I don't know what the transition level is in Europe but I do know it is lower than 18000ft. In Belgium, it may be even lower than 11000ft.

Ben Soriano
Brussels Belgium
Ben Soriano
 
Guest

RE: Transition Level

Wed Oct 23, 2002 9:37 am

Thanks American767 -
Taking good notes here about briefing - much appreciated -
Europe transition level lower than FL 110 - copied -
And varies according to TEMPERATURE and... QNH...
Thanks for the help, Ben...
About time that I finally learn something new... modern aeronautics I guess...
(s) Skipper
 
POSITIVE RATE
Posts: 2121
Joined: Sun Sep 16, 2001 11:31 am

RE: Transition Level

Wed Oct 23, 2002 5:47 pm

Regarding Europe i'm not 100% sure but i think that FL's start at 6,000ft. It is definitelty below 18,000ft you are correct about that American 767
 
FLY 8
Posts: 330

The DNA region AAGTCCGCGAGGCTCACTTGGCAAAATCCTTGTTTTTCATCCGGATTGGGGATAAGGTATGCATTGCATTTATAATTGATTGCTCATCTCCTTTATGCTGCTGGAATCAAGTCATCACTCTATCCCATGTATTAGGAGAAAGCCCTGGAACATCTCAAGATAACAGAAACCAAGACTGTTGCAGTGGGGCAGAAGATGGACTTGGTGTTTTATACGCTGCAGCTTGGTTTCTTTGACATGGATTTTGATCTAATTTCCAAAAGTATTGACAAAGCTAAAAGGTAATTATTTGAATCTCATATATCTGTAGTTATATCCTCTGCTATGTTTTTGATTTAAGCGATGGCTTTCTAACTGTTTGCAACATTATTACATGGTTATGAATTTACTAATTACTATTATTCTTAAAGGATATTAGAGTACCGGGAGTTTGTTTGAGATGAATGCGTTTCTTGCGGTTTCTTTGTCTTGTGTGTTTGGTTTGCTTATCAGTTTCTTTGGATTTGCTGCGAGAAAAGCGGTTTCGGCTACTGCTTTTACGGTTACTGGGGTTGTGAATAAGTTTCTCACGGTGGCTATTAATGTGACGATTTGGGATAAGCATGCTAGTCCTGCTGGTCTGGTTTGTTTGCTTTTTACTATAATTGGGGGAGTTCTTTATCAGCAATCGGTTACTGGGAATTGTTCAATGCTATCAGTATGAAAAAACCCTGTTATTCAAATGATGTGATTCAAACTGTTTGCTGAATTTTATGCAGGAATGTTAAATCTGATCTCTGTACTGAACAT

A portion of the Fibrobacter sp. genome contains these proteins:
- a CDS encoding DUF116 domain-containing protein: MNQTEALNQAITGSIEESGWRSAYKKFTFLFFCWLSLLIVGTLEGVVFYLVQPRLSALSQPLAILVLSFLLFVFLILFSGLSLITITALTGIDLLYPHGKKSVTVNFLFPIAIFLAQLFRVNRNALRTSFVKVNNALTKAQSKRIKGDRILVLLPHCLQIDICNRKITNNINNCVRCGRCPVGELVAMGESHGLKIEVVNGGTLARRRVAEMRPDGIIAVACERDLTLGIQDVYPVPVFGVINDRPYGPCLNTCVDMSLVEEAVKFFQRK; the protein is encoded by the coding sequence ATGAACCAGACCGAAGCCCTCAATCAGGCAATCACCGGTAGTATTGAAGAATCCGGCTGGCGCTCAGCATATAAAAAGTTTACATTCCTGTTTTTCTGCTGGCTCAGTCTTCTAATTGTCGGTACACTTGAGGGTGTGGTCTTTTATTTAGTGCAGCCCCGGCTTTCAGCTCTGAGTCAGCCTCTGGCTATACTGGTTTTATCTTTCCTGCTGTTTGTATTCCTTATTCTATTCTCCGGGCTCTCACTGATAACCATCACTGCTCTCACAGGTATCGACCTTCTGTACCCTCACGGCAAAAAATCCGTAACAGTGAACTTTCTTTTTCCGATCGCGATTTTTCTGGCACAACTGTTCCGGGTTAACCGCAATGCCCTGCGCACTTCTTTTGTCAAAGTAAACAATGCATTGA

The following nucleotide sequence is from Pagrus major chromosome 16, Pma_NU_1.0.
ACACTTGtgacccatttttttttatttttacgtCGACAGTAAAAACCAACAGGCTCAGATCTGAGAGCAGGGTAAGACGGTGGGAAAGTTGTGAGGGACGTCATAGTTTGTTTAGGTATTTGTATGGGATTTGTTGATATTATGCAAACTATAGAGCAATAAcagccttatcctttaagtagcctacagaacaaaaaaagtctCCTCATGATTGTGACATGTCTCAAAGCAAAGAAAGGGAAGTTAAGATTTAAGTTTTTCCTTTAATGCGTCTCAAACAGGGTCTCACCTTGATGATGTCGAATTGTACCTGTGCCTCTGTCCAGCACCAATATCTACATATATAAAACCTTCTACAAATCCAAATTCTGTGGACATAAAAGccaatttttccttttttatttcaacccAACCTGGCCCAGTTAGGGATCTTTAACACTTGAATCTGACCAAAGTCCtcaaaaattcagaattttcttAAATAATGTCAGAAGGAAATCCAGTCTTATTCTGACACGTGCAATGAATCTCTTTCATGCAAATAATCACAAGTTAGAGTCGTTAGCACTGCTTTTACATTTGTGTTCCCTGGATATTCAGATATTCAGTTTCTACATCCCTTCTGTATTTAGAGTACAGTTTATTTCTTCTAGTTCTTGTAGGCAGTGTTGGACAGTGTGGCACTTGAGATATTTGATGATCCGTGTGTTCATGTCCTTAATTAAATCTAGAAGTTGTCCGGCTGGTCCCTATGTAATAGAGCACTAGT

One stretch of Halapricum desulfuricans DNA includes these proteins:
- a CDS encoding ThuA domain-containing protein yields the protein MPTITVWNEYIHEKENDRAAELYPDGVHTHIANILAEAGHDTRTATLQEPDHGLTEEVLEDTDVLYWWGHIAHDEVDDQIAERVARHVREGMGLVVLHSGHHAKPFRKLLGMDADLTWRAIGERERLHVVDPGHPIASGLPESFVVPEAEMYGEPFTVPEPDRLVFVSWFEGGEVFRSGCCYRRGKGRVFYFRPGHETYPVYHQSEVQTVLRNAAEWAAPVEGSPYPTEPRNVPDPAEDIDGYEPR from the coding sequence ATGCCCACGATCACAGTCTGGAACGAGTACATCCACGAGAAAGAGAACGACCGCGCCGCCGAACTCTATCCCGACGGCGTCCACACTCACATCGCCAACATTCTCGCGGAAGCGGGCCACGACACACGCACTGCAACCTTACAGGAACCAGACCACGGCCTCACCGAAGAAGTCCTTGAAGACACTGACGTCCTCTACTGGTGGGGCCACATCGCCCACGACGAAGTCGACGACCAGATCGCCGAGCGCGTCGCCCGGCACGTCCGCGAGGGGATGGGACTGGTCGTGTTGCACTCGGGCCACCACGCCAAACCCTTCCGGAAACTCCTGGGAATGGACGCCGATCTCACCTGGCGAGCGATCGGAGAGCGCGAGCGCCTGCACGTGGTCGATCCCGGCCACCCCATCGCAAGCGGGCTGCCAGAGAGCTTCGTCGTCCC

Joined: Sat Dec 02, 2000 5:48 am

RE: Transition Level

Wed Oct 23, 2002 6:08 pm

Like B747skipper explained correctly, there is a transiton level and a transition altitude.
The transition altitude is for an specific airport always the same for example 3000 ft. in Amsterdam. (It depends on the terrain surrounding the airport).
This transition altitude is always depicted on the departure charts.
Then we have the transition level, which is depending on the local altimeter setting. The transition level is higher than the transition altitude and only broadcasted on the ATIS.
Now in between the trans. alt and trans. level it is called transition layer. it is usually only about 2000 feet thick. At this altitude usually there should no airplane fly level.
yes i can handle that alone. - - -famous last words
 
Guest

RE: Transition Level

Wed Oct 23, 2002 6:15 pm

Getting better and better -